There's a clever security technique built into Samsung's mobile payments service. When you make a purchase with Samsung Pay, you don't reveal any of your payment card info to the merchant because each transaction is tokenized. Tokenization is the process of obfuscating the user's actual payment card number by replacing it with a virtual one called a token. The generated token is used for sending the transaction to the card's payment network, where it is decrypted and the transaction is authorized. The user's actual payment card information is not revealed to the merchant and is not stored on Samsung's servers. That's good and all, but “security researcher” Salvador Mendoza claims that he has found a security flaw in the system that could allow fraudsters to steal tokens from users of Samsung Pay and make purchases with them.
Apparently, every time the Samsung Pay app is opened, even without initiating a transaction, it automatically generates a token. If the user initiates a purchase, that generates another token even if the purchase is canceled. The problem here, Mr. Mendoza claims, is that all these generated tokens remain active even after the session ends. This means that they can still be used for purchases, although not on the device they were generated on, if they were to be intercepted by a third party in the span of 24 hours (that's how long they remain active).
In the video below, Mendoza demonstrates how tokens can be easily collected with a skimming device attached to his wrist. After obtaining a token, he then loads it into a tool called “MagSpoof”, which he uses to make a purchase with.
Samsung has since issued an official statement on the matter, admitting that such attacks are possible, but maintaining that they would be “extremely difficult”
to pull off:
The possibility of a Samsung Pay user transmitting a payment token using user authentication such as fingerprint, having a fraudster capture the data on a separate device, and the fraudster relaying the token at a credit card reader for a successful transaction is extremely unlikely. In order for this “token skimming” to work, multiple difficult conditions must be met. First the user must permit the token and cryptogram generation with his or her own authentication method. This pair of token and cryptogram (also known as a “payment signal”) must be transmitted to the POS for each transaction and cannot be used for multiple transactions.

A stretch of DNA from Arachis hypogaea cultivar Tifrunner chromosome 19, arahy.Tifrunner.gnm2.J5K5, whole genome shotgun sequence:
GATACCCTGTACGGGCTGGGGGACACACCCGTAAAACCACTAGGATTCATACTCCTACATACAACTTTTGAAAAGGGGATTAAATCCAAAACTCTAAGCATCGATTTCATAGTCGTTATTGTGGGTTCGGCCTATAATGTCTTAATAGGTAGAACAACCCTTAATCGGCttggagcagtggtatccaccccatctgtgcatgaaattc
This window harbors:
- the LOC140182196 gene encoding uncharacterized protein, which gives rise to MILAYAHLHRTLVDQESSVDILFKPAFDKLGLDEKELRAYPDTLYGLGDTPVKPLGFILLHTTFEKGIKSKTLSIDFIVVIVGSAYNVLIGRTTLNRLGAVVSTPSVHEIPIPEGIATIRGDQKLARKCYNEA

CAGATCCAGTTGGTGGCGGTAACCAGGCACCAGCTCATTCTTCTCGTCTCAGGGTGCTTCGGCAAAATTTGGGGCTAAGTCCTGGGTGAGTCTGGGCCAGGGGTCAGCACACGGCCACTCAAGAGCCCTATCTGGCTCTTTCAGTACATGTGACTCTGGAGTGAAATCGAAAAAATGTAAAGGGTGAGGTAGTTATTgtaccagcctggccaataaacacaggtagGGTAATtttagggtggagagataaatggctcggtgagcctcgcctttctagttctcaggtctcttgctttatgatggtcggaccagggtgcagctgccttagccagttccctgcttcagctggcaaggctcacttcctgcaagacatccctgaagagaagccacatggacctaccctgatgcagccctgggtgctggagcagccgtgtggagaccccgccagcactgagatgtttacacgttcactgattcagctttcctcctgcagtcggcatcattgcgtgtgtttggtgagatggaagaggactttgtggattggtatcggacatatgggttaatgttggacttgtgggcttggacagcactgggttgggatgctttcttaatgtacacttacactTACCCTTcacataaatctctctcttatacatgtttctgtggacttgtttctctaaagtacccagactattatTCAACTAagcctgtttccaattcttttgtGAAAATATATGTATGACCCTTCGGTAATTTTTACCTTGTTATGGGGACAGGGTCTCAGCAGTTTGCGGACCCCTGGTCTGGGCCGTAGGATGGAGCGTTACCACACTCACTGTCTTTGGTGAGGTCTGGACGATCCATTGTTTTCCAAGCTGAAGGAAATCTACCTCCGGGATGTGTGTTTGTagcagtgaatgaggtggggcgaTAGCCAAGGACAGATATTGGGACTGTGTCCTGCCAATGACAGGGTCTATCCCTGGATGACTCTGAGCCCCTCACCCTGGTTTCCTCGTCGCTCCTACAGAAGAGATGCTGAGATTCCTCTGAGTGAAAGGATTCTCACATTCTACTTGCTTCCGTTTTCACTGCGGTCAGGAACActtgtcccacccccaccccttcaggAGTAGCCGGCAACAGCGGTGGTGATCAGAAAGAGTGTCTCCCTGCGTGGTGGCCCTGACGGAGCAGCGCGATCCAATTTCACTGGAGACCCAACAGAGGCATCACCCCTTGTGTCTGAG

Then the fraudster needs to capture the signal on a device that is within very close proximity to the Samsung phone. Due to the short-range nature of MST, it is difficult to capture the payment signal. Even if the fraudster was able to capture the signal, the fraudster would have to ensure that the original payment signal of the legitimate user does not get to the issuer for approval. Otherwise the captured signal would be useless. Ensuring this may require the fraudster to jam the connection between the phone and POS terminal or to quickly complete the transaction before the legitimate user’s signal reaches the payment terminal and the card issuer. Because users typically permit the cryptogram generation just before their payment at the POS, these conditions would be very difficult to meet in practice. When any transaction happens, the legitimate Samsung Pay user would get immediately a Samsung Pay transaction notification on the smartphone screen. The users would take any necessary action with his or her issuer with payment transaction including un-familiar one. In summary, Samsung Pay’s multiple layers of security make it extremely difficult to make a purchase by skimming a token.
This statement was issued by Samsung two days ago, on August 7. Earlier today, Mendoza uploaded a new “uncut” video on his YouTube channel, again demonstrating the same security flaw. As far as the video goes, Mendoza does not touch on the topic of user authentication at all. Furthermore, since there is no other way of transmitting a payment token without some sort of authentication – be it a password or a fingerprint – he seemingly authenticates the app himself while the phone is off camera for a second and mentions nothing of it. After that, he quickly manages to “capture” a token and successfully completes a purchase with it – swiftly receiving a notification from Samsung Pay on his phone – demonstrating yet again that there is a hole in the security system.
In any case, we wouldn't worry ourselves too much over this exploit, given all the requirements that have to be met in order for fraudsters to steal our precious tokens. Still, we are glad that Mr. Mendoza has brought this security flaw to light, and we certainly hope that Samsung does its best to resolve the issue.
source: Salvador Mendoza
(YouTube) via ZDNet